I should also remark that the clock of my camera was mis-adjusted. I had a shift in time of 215sec and still had a time setting on CEST, instead of UT or local time. So image times are converted to local time by adding 1 hour and subtracting 215 sec (local time in Turkey = CEST + 1h = UT + 3h). I measured this shift by calibrating with the exposure of the 2nd contact (imgae #2528 take at 11:58:32 CEST).

Single Shot Images

    In order to capture a large dynamic range , I took exposures as follows (EV differences provide the difference in aperture steps):
    - prominences (1/1000 sec)
    - inner corona (1/60 sec, +4 EV)
    - outer corona (1/8 sec, +3 EV)
    - dark side of the moon (1/2 sec, +2 EV)

    All exposures taken together are covering a dynamic range of roughly 9 aperture steps. When adding the internal dynamics of one picture to this, we end up with a total dynamic range of roughly 15 aperture steps.

    Below you find some non-processed single images taken during totality. They were binned by a factor of 5 and have medium (80%) Jpeg quality only. All images were taken at a setting of 200 ISO. No further processing (except camera-internal processing of course) was applied.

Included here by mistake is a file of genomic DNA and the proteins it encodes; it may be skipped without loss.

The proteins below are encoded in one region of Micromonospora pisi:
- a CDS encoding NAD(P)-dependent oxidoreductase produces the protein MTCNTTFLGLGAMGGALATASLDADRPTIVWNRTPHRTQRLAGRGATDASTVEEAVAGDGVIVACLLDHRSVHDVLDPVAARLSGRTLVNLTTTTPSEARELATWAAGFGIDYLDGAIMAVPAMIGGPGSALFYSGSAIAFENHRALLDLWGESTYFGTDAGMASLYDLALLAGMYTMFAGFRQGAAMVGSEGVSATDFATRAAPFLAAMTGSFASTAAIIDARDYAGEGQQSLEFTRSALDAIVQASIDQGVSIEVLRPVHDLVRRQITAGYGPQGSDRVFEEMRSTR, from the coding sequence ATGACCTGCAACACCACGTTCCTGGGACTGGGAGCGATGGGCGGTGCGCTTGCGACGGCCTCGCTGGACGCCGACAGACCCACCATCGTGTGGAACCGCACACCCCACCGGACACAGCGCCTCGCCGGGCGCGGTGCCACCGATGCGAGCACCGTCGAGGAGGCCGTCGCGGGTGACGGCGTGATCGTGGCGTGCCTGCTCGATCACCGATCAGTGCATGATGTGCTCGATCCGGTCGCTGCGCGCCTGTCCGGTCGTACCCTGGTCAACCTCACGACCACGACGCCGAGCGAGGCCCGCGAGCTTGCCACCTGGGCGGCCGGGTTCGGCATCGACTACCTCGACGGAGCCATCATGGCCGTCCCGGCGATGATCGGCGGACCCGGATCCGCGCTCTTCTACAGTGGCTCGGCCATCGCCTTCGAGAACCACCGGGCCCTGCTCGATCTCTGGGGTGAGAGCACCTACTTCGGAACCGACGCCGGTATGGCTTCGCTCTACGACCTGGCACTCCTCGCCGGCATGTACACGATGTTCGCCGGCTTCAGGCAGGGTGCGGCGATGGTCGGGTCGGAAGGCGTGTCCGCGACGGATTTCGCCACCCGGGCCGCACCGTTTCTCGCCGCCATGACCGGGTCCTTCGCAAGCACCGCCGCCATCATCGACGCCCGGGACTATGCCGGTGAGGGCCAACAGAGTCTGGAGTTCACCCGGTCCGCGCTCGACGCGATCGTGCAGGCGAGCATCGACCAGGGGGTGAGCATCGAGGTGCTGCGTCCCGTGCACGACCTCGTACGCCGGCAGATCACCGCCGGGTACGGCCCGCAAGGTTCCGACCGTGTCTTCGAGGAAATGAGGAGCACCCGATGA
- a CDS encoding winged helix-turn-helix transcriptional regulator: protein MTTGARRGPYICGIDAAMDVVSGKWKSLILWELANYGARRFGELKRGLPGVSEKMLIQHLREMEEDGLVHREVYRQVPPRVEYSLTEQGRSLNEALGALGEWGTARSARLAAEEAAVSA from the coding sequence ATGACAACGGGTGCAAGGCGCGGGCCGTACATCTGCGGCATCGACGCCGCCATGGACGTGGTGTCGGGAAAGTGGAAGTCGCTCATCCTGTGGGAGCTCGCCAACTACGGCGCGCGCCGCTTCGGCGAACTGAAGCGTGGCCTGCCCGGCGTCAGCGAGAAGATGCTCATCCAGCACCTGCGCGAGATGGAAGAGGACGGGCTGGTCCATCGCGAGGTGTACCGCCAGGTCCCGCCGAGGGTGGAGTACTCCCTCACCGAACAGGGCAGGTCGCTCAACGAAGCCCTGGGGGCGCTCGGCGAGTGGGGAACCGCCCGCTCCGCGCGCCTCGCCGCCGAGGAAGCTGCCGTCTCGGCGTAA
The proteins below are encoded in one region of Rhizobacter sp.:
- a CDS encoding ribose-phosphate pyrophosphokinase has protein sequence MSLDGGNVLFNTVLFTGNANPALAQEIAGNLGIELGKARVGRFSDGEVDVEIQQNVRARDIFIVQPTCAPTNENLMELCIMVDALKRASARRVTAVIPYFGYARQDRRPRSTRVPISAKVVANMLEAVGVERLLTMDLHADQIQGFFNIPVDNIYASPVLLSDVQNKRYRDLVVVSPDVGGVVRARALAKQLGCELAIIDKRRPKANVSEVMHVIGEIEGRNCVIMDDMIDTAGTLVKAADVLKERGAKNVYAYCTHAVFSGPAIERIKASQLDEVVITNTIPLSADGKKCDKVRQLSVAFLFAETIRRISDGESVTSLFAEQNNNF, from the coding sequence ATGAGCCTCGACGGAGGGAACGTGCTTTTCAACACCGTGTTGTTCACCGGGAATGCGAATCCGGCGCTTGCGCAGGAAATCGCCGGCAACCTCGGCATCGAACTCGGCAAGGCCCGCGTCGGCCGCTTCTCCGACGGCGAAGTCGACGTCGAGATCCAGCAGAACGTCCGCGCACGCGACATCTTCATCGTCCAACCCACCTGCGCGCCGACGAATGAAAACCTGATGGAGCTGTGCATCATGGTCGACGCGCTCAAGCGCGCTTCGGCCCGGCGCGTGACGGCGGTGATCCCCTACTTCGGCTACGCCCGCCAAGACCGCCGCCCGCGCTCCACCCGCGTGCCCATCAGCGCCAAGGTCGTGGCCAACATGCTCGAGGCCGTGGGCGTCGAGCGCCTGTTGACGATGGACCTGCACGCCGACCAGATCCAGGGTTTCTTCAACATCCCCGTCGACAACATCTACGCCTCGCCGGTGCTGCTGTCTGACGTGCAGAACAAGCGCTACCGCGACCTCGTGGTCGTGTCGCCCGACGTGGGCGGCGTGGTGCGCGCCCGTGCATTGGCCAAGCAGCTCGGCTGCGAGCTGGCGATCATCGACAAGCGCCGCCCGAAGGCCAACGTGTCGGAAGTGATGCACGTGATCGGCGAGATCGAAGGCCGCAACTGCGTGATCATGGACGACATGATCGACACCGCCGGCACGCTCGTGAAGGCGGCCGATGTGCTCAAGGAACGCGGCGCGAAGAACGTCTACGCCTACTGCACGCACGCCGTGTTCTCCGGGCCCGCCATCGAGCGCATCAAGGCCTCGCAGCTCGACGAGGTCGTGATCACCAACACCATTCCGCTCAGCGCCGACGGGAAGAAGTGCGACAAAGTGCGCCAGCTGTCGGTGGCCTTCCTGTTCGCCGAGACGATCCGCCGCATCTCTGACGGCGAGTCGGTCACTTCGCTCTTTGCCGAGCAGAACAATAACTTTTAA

Click on any image to enlarge it !

    Totality image taken at shutter speed 1/1000 sec (left, EV=0) and 1/60 sec (right, EV=4).

    Totality image taken at shutter speed 1/8 sec (left, EV=7) and 1/2 sec (right, EV=9).

Image Composits

    Below you find two composite images composed from all shutter speeds (1/1000, 1/60, 1/8, 1/2 sec), rebinned to 1/3 of the raw resolution. Each single shot was processed with Pellet's method. This works as follows: first of all, images are filtered/smoothed in tangential direction only, erasing most corona structures, which tend to have radial direction. (Photoshop filter Blur/Spin, which corresponds to rotating the image around the center of the solar disk). These unsharp masks get subtracted from the original image, resulting in images with radial structures only. These images are multiplied into the original (non-filtered) image in order to enhance radial structure. Finally, all images of different exposure times are overlaid and added into one single composite. All processing steps were performed in Adobe Photoshop CS2.
    One cannot hope to realistically show the extreme luminosity and dynamics of the solar corona in any such image (especially not so because of the limited colour resolution of web-based 8-bit images). This is obvious from the considerations of corona dynamics above. Total dynamics exceeds 15 aperture steps (so >15bit of depth in luminance would be required). So by necessity, the image is shown in a pretty much compressed mode here.